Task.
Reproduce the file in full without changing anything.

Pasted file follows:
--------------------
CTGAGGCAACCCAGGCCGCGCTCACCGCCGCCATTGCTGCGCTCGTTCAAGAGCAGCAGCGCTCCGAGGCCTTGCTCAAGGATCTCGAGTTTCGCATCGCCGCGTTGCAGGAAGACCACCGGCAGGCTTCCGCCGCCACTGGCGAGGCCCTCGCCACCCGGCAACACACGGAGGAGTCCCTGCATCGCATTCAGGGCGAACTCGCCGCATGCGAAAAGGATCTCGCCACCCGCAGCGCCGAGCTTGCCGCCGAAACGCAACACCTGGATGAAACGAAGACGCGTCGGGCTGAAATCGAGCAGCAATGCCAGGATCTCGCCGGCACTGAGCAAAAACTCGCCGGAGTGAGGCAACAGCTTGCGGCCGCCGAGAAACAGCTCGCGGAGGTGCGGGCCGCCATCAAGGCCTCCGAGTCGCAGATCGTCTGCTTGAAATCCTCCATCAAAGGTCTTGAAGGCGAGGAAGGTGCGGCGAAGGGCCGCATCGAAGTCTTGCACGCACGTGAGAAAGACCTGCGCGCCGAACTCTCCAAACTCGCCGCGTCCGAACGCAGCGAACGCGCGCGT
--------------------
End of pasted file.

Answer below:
CTGAGGCAACCCAGGCCGCGCTCACCGCCGCCATTGCTGCGCTCGTTCAAGAGCAGCAGCGCTCCGAGGCCTTGCTCAAGGATCTCGAGTTTCGCATCGCCGCGTTGCAGGAAGACCACCGGCAGGCTTCCGCCGCCACTGGCGAGGCCCTCGCCACCCGGCAACACACGGAGGAGTCCCTGCATCGCATTCAGGGCGAACTCGCCGCATGCGAAAAGGATCTCGCCACCCGCAGCGCCGAGCTTGCCGCCGAAACGCAACACCTGGATGAAACGAAGACGCGTCGGGCTGAAATCGAGCAGCAATGCCAGGATCTCGCCGGCACTGAGCAAAAACTCGCCGGAGTGAGGCAACAGCTTGCGGCCGCCGAGAAACAGCTCGCGGAGGTGCGGGCCGCCATCAAGGCCTCCGAGTCGCAGATCGTCTGCTTGAAATCCTCCATCAAAGGTCTTGAAGGCGAGGAAGGTGCGGCGAAGGGCCGCATCGAAGTCTTGCACGCACGTGAGAAAGACCTGCGCGCCGAACTCTCCAAACTCGCCGCGTCCGAACGCAGCGAACGCGCGCGT